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The new Cameroon Garden will feature a variety of works of art created specifically for the garden. These will include: 

Fon Sculpture

The FON is the traditional leader of the NSO tribe. The story of the Ngonso and the ongoing narrative that 'the Fon never dies' exemplifies the strong role of folklore and oral tradition of the culture. This is the original FON and also the FON of our sister city in Kumbo, Cameroon. The oral history shared is that this area was invaded. There were two brothers and a sister who were by the water’s edge. The two brothers abandoned the sister, crossed the water, and each founded a new area and became the leaders of those new areas. The sister turned around, organized the people, and led a successful fight against the invaders. She saved the community and became the original FON. The FON is important to everyday living and guiding of the community.

Mami Wata (Mermaid)

Mami Wata is a mythical being that is common to all of Cameroon. She is a mermaid of the sea and the river. Families share stories of Mami Wata around the fire where they gather after dinner. Parents use Mommy Water to scare the children from going into the water too deep or for too long. They say she will take them if they go too far or are in the water after 6 pm. She is a big part of their culture for good and bad.

Turtle and Lizard and Soccer Ball

Sculptural turtles and lizards will be included throughout the pool area and climbing up on the walking stones. Turtles and lizards are some of the few commonly seen animals in Cameroon and are of symbolic significance. The people of Cameroon have their artistic elements as part of their everyday world that they walk amongst. Having a turtle, lizard, and a soccer ball puts elements similar to what one would see in Cameroon into our garden in La Crosse.

Sculptural Fireside with an Adult and Two Children

Cameroon remains a culture where oral history is shared from generation to generation; after dinner it is common for mothers to share stories with children while sitting around the fire. They always keep three large rocks in their fire just in case they wish to cook something (by placing pans of food on the heated rocks). In this piece of artwork, there will be space on the benches around the “fire” for people to sit amongst the sculptural family. There will also be room for an individual using a wheelchair to join the circle. The metal fire could be lit for nighttime. The two children would be looking up attentively at their mother.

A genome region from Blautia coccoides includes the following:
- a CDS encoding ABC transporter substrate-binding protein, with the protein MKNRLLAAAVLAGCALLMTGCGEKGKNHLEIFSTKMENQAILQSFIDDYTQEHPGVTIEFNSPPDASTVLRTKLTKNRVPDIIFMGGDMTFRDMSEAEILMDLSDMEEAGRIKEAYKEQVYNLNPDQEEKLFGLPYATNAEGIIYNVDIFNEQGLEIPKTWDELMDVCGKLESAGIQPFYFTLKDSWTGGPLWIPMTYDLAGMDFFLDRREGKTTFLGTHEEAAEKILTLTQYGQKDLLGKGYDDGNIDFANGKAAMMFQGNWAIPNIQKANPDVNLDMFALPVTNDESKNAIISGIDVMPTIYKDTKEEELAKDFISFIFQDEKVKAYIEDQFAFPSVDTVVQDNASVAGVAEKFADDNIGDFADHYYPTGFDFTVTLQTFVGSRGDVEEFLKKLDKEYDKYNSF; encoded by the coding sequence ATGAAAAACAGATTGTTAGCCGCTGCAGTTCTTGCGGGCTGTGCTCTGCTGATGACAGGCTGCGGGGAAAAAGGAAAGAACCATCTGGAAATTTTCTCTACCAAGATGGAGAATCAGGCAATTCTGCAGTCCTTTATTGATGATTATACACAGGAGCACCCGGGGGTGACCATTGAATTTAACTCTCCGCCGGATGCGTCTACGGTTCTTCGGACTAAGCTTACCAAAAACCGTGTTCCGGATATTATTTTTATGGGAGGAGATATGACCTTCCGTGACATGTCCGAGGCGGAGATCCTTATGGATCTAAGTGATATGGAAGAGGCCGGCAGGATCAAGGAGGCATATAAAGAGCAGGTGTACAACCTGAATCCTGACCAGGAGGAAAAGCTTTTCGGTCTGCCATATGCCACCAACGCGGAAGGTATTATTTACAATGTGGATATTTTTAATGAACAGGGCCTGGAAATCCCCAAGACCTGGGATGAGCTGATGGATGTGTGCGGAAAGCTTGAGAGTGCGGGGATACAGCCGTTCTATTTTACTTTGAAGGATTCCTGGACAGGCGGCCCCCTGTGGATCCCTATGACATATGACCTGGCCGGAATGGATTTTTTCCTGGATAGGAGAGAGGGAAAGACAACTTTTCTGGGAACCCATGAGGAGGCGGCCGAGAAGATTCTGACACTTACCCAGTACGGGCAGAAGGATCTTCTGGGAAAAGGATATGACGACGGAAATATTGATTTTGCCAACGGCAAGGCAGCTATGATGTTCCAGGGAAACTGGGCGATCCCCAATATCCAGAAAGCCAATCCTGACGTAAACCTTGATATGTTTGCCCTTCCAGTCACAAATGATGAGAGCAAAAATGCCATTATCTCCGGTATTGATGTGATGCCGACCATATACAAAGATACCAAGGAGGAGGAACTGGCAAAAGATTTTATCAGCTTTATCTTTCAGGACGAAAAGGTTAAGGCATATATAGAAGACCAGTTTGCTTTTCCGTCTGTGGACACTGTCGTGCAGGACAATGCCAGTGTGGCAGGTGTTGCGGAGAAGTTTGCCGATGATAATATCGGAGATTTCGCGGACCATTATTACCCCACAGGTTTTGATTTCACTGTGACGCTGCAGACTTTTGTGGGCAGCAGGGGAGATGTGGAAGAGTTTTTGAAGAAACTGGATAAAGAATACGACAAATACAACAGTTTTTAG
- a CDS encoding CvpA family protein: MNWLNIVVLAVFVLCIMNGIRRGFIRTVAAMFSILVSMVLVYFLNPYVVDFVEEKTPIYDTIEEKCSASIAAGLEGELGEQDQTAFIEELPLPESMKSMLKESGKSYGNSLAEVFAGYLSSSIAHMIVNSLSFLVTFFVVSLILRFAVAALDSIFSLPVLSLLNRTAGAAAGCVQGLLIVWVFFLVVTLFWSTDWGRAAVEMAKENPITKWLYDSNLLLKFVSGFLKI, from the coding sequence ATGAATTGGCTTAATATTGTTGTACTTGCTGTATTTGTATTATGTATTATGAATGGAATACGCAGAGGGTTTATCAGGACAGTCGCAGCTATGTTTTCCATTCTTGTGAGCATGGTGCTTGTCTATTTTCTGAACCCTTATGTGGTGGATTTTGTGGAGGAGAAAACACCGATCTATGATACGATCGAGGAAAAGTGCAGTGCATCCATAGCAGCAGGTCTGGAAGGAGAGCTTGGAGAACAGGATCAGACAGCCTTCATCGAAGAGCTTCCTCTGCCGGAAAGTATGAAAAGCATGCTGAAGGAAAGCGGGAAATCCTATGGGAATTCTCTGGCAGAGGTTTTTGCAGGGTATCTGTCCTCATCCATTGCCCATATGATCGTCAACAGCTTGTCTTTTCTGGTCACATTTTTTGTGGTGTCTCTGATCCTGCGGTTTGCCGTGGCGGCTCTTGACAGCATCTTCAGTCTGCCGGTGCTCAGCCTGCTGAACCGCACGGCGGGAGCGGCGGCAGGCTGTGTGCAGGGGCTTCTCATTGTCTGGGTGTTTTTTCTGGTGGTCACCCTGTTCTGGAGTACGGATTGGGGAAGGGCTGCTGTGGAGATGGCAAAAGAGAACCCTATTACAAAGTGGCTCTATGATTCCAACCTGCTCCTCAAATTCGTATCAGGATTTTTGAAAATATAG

Sculptures of Children Dancing around a Drum

Dancing is a part of the daily culture in Cameroon. In fact, each day, the TV stations play specific dance music for an hour so children can enjoy dance time! In addition, people dance frequently to drum music. For our sculptures, we would have two girls and a boy in different apparel, situated around a drum. (Children are considered a treasure and are revered in the Cameroon culture.)


There will be a stylized entryway between the Irish garden and the Cameroon garden. In Cameroon, these entryways are common structures found when entering a new space. They are often made with square decorative blocks featuring symbolic animals such as the spider, lion, and lizard.

Sculpture of Sense Pass King

Sense Pass King is a Cameroon story that has been shared with children for generations. In it, a little girl is born, and she grows to have more wisdom and skill than even the king possesses by the time she is two years old - so they call her Sense Pass King. The king plots to destroy her, but in the end, she saves the king by balancing on her tiptoe on the edge of a ship and shooting an arrow at a sea monster. It is a beloved story. We imagine a sculpture of her in this pose amongst our hills. We would like to have a little library in this garden to make this, and other stories from our seven sister cities, available. 

Raffia Palms

Two large metal raffia palms will create an entryway to the garden, illustrating Cameroon’s most common and loved palm tree.